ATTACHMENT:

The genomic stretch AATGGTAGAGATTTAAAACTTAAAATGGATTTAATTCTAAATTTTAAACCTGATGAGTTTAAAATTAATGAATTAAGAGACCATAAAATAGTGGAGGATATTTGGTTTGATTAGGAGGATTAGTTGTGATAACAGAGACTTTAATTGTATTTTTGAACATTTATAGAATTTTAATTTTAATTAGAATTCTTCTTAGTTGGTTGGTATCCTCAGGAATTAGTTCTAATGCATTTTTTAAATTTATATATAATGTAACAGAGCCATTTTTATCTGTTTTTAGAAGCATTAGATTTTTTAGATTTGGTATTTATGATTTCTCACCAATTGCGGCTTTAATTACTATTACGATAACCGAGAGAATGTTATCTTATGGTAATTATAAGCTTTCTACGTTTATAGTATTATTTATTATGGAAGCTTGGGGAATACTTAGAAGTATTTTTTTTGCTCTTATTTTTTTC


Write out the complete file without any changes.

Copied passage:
The genomic stretch AATGGTAGAGATTTAAAACTTAAAATGGATTTAATTCTAAATTTTAAACCTGATGAGTTTAAAATTAATGAATTAAGAGACCATAAAATAGTGGAGGATATTTGGTTTGATTAGGAGGATTAGTTGTGATAACAGAGACTTTAATTGTATTTTTGAACATTTATAGAATTTTAATTTTAATTAGAATTCTTCTTAGTTGGTTGGTATCCTCAGGAATTAGTTCTAATGCATTTTTTAAATTTATATATAATGTAACAGAGCCATTTTTATCTGTTTTTAGAAGCATTAGATTTTTTAGATTTGGTATTTATGATTTCTCACCAATTGCGGCTTTAATTACTATTACGATAACCGAGAGAATGTTATCTTATGGTAATTATAAGCTTTCTACGTTTATAGTATTATTTATTATGGAAGCTTGGGGAATACTTAGAAGTATTTTTTTTGCTCTTATTTTTTTC